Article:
And his songs and music in our ears would meet.
Neither Persian nor Indian, Uzbek nor Turk
Could overshadow him in verse or sport.
The great 17th-century satirist Ömer Efendi, whose nom de plume was Nefi, hailed from near Erzurum, and was presumably able to recognize a good game of cirit when he saw one. In one of his biting portraits-in-verse of royal hangers-on, collected under the title "Arrows of Fate," he had this to say about a hapless player:
He can’t play cirit but thinks himself a player even so,
You’re not called a gardener for watching the garden grow.
We know that Nefi was strangled by one of the many who had found themselves at the pointed end of his wit. Was his executioner perhaps also a cirit player?
Snow comes early to Erzurum. The treeless mountains are like a white wreath around the apartment-block city and its historic Seljuq and Ilkhanid monuments, the famous Double Minaret Medrese and the Yakutiye Medrese. The ski resort at Palandöken looms above the last tier of seats in Erzurum’s cirit stadium, where the first day of the tournament has dawned clear and cold. The field is in bad shape, with standing water and mud flats from end to end. But the players prefer this to hardpacked earth: Less strain on their horses’ tendons, they say, and the full oval horseshoes hold firm in muck of any depth.
Erzurum Atlispor will ride first against the team from Manisa, a town near Izmir where the game has been transplanted—apparently with some success, since Manisa comes into the tournament with the best record of the four teams present. The team is cocky for another reason, even if their horses are tired from the 30-hour trip. Some of the players, including the thickly mustachioed Hüdaverdi Baysal, who at 61 years is the tournament’s oldest, fancy themselves stars of the silver screen as well as the cirit field: They appeared in the "Young Indiana Jones" television series as a band of desert horsemen.
They dress smartly, too, in red-and-white striped jerseys, and they braid their horses’ tails in elegant double-tufted knots, and they check girths and bits one last time. The white horses on the Çiftlikspor team all have bright henna on their tails, making gleams of dark red under the sun. The Erzurum players, for their part, comb out their horses’ tails to full fluff—a curiously dandyish look for such a muddy field.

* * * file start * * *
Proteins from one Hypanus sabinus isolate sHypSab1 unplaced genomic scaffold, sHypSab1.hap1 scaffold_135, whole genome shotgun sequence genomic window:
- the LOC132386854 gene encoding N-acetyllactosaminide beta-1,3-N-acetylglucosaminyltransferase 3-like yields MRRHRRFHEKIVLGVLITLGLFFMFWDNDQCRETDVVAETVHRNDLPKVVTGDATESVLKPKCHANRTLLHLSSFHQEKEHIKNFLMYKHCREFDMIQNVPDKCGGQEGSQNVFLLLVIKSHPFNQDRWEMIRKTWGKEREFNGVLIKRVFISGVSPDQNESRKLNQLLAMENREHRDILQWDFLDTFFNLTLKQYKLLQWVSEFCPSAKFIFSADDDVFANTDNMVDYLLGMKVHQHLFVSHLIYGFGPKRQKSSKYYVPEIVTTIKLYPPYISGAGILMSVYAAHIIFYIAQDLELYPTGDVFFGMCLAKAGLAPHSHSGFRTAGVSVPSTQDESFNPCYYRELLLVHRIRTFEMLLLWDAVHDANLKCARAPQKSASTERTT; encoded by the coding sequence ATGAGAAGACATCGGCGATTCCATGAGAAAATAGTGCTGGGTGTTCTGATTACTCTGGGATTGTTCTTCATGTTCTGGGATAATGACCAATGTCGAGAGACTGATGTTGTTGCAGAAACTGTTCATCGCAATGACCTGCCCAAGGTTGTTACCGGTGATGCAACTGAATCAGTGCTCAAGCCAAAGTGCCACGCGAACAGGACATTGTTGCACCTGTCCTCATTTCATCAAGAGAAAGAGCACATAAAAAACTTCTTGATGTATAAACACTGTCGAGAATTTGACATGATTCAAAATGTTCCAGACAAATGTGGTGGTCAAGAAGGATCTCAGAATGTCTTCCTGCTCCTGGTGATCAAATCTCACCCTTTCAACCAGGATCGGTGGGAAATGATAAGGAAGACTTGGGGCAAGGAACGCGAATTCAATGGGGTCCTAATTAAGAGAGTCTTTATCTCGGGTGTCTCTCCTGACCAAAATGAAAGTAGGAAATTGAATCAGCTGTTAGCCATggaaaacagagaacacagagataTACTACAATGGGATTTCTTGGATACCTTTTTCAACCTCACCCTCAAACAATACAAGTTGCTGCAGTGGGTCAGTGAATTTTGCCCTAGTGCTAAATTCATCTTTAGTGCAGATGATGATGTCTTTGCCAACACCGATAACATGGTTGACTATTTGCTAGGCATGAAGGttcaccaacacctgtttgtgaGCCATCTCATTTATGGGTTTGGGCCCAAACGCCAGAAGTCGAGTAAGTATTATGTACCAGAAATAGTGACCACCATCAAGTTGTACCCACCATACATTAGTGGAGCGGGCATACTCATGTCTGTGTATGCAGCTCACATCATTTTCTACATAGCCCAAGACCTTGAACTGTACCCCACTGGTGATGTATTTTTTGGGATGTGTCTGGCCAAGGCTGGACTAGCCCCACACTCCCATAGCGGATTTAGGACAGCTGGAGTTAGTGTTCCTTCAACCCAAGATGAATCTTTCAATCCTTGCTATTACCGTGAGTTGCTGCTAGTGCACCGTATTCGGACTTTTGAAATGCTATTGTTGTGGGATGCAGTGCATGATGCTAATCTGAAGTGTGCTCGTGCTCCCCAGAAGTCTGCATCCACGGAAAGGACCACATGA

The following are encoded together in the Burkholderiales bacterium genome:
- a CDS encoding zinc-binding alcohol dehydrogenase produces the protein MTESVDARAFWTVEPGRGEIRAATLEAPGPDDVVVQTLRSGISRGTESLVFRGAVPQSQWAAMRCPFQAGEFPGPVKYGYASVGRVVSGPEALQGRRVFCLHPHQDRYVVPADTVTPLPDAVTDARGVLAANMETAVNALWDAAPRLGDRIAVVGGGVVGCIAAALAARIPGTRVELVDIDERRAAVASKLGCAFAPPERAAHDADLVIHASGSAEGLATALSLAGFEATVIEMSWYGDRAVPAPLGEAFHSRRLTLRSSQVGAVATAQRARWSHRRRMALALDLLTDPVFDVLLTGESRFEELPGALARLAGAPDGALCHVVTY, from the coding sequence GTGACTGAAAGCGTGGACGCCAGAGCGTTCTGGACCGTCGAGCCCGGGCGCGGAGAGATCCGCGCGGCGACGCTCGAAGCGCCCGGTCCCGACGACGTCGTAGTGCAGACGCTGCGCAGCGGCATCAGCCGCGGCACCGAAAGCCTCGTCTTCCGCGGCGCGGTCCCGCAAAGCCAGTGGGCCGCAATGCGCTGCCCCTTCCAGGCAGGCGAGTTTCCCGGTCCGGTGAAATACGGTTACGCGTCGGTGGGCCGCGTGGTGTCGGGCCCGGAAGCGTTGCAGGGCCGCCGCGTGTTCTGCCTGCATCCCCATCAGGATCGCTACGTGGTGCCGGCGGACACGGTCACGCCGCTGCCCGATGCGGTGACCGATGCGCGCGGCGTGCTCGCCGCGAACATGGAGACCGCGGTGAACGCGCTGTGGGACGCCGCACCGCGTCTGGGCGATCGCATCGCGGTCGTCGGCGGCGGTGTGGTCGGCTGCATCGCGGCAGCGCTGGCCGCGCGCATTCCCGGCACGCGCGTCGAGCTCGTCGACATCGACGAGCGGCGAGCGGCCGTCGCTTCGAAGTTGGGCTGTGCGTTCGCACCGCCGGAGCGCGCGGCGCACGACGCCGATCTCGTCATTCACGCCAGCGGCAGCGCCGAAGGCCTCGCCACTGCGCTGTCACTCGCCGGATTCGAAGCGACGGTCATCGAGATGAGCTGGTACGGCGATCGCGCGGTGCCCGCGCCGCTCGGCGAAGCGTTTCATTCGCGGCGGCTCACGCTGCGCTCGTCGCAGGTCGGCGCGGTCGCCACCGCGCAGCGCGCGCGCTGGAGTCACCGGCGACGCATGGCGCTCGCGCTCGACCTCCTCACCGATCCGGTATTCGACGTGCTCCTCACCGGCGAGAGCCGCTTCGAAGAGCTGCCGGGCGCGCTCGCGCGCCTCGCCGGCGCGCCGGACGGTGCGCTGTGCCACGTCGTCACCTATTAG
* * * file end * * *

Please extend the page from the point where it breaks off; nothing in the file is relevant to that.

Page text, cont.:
This attention to horse tails is part of tradition, too. Ever since the Turks lived on the Central Asian steppe, at a horseman’s funeral his horse’s tail was cut off and draped beside the body. In Ottoman times, horse-tail insignia preceded the commanding pasha at the annual departure for the summer campaign. The Italian della Valle described the cavalry setting out to fight the Persians on May 21, 1615: "They were thousands," he wrote, "all under six single cornets, and they were recognized by the pennants on their lances." Horse tails tacked to upheld lances led the procession, "carried in this manner," he continued, "because once when a soldier lost the standard in battle he cut the tail off a horse and tied it to the top of a lance, and in memory of this they have been used ever since."
Erdinç Incesu eyes the Manisa team with trepidation. "I couldn’t sleep last night, from nerves," he says. "Not because I am nervous but because I don’t trust my horse. He almost bucked me off after yesterday’s workout. And I’m not nervous about Manisa’s riders either, only about their horses. Are they better than ours? I wish we could see their game videos."
Even so, the cirit teams certainly have nothing of the fearsome aspect of the sipahis, who were mustered from their land grants in the Anatolian and Balkan hinterlands for summer campaigns. "A very bizarre sight" della Valle found them, "both for their garb, which as a rule is very tucked up, and for the many diverse skins of wild animals with which they go adorned, slung across them in the manner of Hercules and the other ancient heroes."